- At the time, Peter was denounced as an "extremist" for advocating a minimum wage, comprehensive equality laws, and a peace agreement and political settlement in Ireland; all of which have subsequently come to pass
- Peter became a symbol of the struggle at the time between the Left and the Right of the Labour Party
- During the campaign, Peter endured 500 hate letters, 100 physical assaults/attacks, 30 death threats, 30 attacks on his flat, 2 attempts to run him over, and a bullet posted through his letter box in the middle of the night
- The police refused to offer him any protection, even though Peter had evidence of the threats against him. No protection was given even after his home address and phone number had been published on leaflets
- Peter spoke about how frightened and terrified he was every time he went out campaigning
- He spoke about how he wanted to regain control of the situation but how, as things got worse and spiralled out of control, he was unable to see a way of doing that
- He spoke about the homophobic graffiti which covered the constituency attacking him personally
- He spoke about the many near misses where he could have been seriously hurt and injured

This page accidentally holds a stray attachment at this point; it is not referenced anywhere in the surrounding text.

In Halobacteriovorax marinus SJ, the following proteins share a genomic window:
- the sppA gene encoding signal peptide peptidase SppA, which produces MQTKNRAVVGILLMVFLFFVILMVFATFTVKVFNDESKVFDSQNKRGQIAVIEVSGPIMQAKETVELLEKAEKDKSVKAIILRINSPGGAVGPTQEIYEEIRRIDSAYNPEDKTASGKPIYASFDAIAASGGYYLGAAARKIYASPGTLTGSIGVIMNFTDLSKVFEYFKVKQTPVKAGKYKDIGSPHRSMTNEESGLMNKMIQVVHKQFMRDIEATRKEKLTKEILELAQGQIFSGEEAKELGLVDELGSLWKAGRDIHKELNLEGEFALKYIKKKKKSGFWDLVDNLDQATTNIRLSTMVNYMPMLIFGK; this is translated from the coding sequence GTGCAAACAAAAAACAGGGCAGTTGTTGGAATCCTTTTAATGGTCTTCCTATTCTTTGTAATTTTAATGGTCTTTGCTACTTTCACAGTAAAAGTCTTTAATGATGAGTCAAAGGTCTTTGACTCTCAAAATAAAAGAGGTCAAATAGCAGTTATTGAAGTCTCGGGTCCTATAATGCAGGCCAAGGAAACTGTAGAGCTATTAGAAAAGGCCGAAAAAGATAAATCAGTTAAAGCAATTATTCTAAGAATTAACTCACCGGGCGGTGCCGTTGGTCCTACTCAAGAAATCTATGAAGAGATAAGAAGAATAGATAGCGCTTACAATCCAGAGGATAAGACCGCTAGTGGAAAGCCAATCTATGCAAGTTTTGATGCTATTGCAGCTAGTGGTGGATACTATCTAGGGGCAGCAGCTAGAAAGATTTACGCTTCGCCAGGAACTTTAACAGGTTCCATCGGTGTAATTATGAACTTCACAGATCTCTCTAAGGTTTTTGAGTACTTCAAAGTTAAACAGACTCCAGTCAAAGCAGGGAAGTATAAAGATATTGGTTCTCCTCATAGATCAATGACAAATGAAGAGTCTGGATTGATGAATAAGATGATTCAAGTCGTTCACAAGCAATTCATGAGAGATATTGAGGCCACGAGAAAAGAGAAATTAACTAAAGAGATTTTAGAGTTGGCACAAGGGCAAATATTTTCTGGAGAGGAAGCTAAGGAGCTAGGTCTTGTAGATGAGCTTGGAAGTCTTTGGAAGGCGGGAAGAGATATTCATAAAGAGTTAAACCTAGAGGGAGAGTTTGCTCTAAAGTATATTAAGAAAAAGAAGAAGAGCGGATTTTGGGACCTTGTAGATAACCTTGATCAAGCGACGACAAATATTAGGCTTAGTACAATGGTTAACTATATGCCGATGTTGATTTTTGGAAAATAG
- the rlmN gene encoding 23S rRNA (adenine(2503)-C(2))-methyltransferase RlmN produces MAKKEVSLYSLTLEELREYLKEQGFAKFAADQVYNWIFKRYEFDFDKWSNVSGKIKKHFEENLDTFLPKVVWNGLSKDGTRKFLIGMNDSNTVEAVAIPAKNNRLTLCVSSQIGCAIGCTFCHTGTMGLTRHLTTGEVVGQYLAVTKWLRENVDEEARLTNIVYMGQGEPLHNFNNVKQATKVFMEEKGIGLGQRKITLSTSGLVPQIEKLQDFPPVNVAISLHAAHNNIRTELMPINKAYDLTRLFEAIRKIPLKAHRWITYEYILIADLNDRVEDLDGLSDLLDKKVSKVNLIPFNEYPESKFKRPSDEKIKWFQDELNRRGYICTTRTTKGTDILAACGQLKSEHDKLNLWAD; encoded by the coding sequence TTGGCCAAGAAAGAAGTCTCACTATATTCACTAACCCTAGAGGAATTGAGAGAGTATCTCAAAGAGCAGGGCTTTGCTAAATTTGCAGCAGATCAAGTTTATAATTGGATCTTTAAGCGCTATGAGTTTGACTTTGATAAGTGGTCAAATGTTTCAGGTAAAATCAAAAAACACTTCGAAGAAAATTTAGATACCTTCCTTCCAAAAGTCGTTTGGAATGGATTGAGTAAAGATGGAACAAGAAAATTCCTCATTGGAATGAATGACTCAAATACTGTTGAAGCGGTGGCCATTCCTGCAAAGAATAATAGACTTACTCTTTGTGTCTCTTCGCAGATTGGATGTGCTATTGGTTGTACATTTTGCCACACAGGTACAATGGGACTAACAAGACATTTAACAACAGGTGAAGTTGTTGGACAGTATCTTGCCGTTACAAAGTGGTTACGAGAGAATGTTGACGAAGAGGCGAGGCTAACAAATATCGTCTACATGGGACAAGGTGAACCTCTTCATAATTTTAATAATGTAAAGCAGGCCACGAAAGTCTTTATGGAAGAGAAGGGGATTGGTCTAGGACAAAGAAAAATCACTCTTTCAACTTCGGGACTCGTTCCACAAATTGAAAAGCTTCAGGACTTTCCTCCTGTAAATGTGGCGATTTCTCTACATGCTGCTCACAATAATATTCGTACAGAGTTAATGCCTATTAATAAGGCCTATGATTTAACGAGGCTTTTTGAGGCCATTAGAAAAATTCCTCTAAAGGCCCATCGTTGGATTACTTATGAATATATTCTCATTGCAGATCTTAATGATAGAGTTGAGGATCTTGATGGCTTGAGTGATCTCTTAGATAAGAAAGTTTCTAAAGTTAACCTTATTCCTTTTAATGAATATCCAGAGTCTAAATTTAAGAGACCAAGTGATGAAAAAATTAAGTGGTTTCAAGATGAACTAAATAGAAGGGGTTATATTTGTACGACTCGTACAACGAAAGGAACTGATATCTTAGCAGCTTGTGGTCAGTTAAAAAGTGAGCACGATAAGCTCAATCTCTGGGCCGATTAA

- He spoke about the fact that for a long time after the campaign was over he suffered from post-traumatic stress disorder (PTSD) night terrors where he would jump out of his bed in fright because he was reliving actual attacks made against him
- Peter could have fought back by indulging in similar negative tactics and campaigning, and he could have made known Simon Hughes's sexuality. In the end, he and the local Labour party took a decision not to vilify other candidates but to focus on the positive ideas and policies that they were offering
- There was a great deal of tabloid harassment, intrusion and fabrication and the media was positively vitriolic; much of the venom in the media directed against Peter could have been down to vested business interests in the media
- The Press Complaints Commission did nothing to make the situation better; in fact they did nothing until the campaign was over
- Peter did not have the means or the finances to seek redress against the media through the courts